Gerry W. Beyer, a law professor at Texas Tech University School of Law, told The Huffington Post that courts are "very reluctant" to enforce provisions that call for destruction of a still-living pet. A judge may find the provision unethical and/or unenforceable based on public policy, and if there is a viable alternative to euthanasia presented in the will, the court is likely to take it.

For Bela, the hope is that the executor of her owner's estate will choose an alternative to euthanasia mentioned in the will -- sending the 9-year-old German Shepherd to the Best Friends Animal Society in Utah.
http://blogs.findlaw.com/law_and_life/2014/12/can-you-have-your-pets-killed-buried-in-your-will.html
 
ehBeth
 
  2  
Reply Tue 23 Dec, 2014 06:00 pm
@firefly,
Given the great number of pets that end up in pounds and killed after their owners died, it's not an unreasonable request.

One of the rescue groups I'm involved with constantly gets requests from pounds to take in animals left behind after their owners' deaths - and whose friends/families don't want the animals.

If the person hasn't pre-arranged another home for the animal it probably is kinder for the animal never to have to experience pound life and then be killed.

Set and I are mentioned in a friend's will for managing her King Shepherd's care after her death. Given his health, she is hopeful they will die about the same time so he will not have to go to another home and try to adjust.
0 Replies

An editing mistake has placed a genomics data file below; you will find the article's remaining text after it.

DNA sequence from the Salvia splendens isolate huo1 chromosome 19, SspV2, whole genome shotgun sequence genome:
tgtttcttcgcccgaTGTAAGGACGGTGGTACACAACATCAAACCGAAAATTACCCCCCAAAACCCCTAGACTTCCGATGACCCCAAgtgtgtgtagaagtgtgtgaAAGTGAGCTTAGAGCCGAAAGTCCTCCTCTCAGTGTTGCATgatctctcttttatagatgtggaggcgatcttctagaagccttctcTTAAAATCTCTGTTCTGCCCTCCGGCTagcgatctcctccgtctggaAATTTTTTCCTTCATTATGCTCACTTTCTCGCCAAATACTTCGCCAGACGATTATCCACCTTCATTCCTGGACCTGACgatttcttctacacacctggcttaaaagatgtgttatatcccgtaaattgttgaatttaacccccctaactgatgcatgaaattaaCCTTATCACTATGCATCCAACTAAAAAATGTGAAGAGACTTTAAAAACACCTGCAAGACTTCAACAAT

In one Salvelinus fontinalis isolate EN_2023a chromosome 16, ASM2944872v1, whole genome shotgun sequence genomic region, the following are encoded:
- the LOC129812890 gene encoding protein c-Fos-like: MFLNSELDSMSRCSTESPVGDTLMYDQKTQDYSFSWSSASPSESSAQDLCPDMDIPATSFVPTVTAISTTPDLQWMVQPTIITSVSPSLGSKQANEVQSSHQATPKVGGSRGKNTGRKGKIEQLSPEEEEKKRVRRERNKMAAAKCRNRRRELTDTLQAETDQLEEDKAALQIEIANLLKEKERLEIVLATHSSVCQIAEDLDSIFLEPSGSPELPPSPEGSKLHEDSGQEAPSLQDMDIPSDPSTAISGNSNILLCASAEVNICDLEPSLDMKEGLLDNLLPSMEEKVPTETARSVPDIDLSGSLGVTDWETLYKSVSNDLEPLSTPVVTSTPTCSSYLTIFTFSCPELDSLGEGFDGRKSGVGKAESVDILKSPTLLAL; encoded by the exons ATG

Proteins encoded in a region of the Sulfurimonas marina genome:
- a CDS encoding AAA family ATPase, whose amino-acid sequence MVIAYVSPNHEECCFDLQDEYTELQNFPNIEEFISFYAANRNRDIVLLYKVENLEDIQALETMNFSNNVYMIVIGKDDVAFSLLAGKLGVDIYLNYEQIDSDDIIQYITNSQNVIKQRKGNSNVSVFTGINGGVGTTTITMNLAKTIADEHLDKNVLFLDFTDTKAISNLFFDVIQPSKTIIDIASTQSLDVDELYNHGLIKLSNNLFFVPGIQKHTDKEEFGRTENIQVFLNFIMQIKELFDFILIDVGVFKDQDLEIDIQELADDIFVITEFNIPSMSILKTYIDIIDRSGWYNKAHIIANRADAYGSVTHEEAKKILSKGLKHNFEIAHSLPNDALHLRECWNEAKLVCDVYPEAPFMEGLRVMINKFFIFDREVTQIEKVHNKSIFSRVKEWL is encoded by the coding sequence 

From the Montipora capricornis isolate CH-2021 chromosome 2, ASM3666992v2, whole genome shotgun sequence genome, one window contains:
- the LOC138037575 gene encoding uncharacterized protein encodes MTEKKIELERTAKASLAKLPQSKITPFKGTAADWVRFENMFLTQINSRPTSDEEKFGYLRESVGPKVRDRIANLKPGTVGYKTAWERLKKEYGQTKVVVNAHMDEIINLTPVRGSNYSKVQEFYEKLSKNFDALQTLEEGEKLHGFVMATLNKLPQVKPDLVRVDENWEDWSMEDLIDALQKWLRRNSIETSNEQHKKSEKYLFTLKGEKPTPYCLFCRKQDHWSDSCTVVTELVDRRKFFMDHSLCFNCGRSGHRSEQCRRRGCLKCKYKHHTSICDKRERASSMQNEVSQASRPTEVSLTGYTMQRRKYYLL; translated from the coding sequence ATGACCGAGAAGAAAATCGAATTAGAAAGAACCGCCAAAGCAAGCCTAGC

farmerman
 
  1  
Reply Wed 24 Dec, 2014 12:33 am
@firefly,
Since my wife is a kielbasa heiress, she brought a fortune into our marriage. I hd to sign a post nup that , should she predecease me, I am to be slain and mummified to serve her in the afterlife.
Until then, I buy a new Lambo every 2 years
0 Replies
 
hawkeye10
 
  1  
Reply Wed 24 Dec, 2014 01:53 am
I am fine with it, but I also am fine with putting down any pet that has a condition that will cost more than $1,000 to fix so I am too barbaric to listen to. These are pets, lets not go insane about using costly modern medicine on them, or seeing to it that they have a cushy old age like they are stallions that have earned us millions of dollars.
0 Replies
 
Brandon9000
 
  1  
Reply Wed 24 Dec, 2014 05:29 am
I'd never cooperate with such a thing, whether I were an attorney, a judge, or in some other role. A healthy dog should be allowed to live, even if some work had to be done to find him a home. It's not as though a home couldn't be located. It would just take work to find one.
izzythepush
 
  2  
Reply Wed 24 Dec, 2014 07:28 am
@Brandon9000,
Brandon9000 wrote:
It's not as though a home couldn't be located. It would just take work to find one.


Unfortunately the figures don't match your aspirations.

Quote:
About 2.7 million healthy, adoptable cats and dogs—about one every 11 seconds—are put down in U.S. shelters each year


http://www.humanesociety.org/issues/pet_overpopulation/
0 Replies
 
ehBeth
 
  1  
Reply Wed 24 Dec, 2014 09:19 am
@Brandon9000,
Brandon9000 wrote:
It's not as though a home couldn't be located.


I wish that was the reality in the US. It just isn't.

ehBeth
 
  1  
Reply Wed 24 Dec, 2014 09:21 am
@Brandon9000,
There are some shelters in the US that put down over 90% of the pets that are brought in to them.

It is really a horrible situation.

0 Replies
 
farmerman
 
  1  
Reply Wed 24 Dec, 2014 09:39 am
@ehBeth,
we have scads of feral dogs and coy-dogs out here. Several times a year, the local gun club rounds up some shrp shooters and, armed with pictures of pets that may be running with these packs (To avoid having them shot by one of the shooters), there is a hunt for packs (Much damage is done by these animals in which they just harass stock and then kill them just for the "fun of it")